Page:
According to a recent UN experts’ report, the systematic restrictions of the fundamental rights of girls and women and the severe discrimination they experience under the de facto Taliban authorities’ regime could amount to “gender apartheid” and “gender persecution.”
Sherif says the situation is an unacceptable violation of girls’ fundamental right to education, making Afghanistan the only country in the world where girls and young women are forbidden from attending secondary school and higher education institutions.
The ban is a significant setback to the important progress realized for girls’ education in Afghanistan over the last 20 years. Between 2001 and 2018, the number of girls in primary school in Afghanistan increased from almost zero to 2.5 million. By August 2021, 40% of students in primary education were girls, and there were over 100,000 female students in Afghan higher education.
The campaign uses moving images by a young Afghan female artist and determined testimonies from Afghan girls. It features a series of equally inspiring, heart-wrenching and determined testimonies from Afghan girls whose lives have been abruptly upended by the ban preventing them to pursue their education and dreams.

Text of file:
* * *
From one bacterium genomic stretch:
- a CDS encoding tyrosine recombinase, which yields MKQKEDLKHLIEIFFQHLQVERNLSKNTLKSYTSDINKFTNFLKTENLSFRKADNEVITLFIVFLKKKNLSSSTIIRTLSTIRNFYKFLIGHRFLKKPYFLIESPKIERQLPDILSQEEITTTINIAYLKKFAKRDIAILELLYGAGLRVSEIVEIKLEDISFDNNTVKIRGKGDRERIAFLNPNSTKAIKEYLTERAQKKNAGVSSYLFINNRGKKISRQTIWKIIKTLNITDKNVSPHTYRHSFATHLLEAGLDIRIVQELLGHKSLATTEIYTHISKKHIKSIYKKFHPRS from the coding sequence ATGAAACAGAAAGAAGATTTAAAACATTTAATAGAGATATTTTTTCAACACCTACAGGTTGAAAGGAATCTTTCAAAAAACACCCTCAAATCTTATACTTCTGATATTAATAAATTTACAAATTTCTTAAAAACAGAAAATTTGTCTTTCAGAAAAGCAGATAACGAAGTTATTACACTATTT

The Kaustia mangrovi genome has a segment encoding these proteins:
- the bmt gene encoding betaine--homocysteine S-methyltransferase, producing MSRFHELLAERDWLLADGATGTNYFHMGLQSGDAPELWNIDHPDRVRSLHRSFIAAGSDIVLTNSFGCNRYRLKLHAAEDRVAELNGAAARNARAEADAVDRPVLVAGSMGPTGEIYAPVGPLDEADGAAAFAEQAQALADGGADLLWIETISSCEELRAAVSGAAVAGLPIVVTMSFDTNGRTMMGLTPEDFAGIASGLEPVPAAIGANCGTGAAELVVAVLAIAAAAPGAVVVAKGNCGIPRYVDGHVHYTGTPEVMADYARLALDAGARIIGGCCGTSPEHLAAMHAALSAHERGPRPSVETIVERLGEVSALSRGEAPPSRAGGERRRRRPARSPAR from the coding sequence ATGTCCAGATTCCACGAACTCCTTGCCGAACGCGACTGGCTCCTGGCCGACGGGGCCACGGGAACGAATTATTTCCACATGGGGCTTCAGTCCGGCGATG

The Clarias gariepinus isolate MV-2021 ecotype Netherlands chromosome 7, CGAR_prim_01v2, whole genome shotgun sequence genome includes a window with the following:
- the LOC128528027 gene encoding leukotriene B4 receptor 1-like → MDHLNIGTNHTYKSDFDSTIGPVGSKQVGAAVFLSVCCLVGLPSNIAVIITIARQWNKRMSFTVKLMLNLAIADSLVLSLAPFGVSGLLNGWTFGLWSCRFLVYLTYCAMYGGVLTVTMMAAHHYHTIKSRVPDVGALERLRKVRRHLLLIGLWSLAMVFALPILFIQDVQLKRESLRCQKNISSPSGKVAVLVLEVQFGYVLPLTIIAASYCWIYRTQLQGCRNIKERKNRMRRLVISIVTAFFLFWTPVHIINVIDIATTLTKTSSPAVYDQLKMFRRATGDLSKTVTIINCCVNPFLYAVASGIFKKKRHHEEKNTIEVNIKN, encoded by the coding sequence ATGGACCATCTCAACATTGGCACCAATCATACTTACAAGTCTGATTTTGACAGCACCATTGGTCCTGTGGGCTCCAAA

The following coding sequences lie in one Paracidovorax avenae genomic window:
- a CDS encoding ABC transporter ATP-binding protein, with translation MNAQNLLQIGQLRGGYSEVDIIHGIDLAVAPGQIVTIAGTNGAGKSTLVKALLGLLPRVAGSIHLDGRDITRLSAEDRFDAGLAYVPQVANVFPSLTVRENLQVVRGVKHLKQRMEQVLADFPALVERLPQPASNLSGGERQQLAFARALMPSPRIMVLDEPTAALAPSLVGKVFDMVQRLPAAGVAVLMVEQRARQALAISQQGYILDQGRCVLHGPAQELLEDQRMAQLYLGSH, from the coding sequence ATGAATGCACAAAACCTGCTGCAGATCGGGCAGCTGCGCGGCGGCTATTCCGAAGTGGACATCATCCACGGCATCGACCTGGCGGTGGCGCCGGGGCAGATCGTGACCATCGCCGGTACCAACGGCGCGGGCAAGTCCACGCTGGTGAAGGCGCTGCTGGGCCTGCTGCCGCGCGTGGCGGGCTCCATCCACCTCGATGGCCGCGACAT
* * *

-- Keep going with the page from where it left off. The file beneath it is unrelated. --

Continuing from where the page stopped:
Their powerful words are conveyed together with striking illustrations depicting both the profound despair experienced by these Afghan girls and young women, along with their incredible resilience and strength in the face of this unacceptable ban on their education.
ECW invites partners and the wider public to stand in solidarity with Afghan girls by posting messages from Afghan girls across social media every day—from 15 August, the date when the de facto Taliban authorities came into power in Afghanistan 2021, until 18 September, which marks the start of the official ban on school for adolescent girls.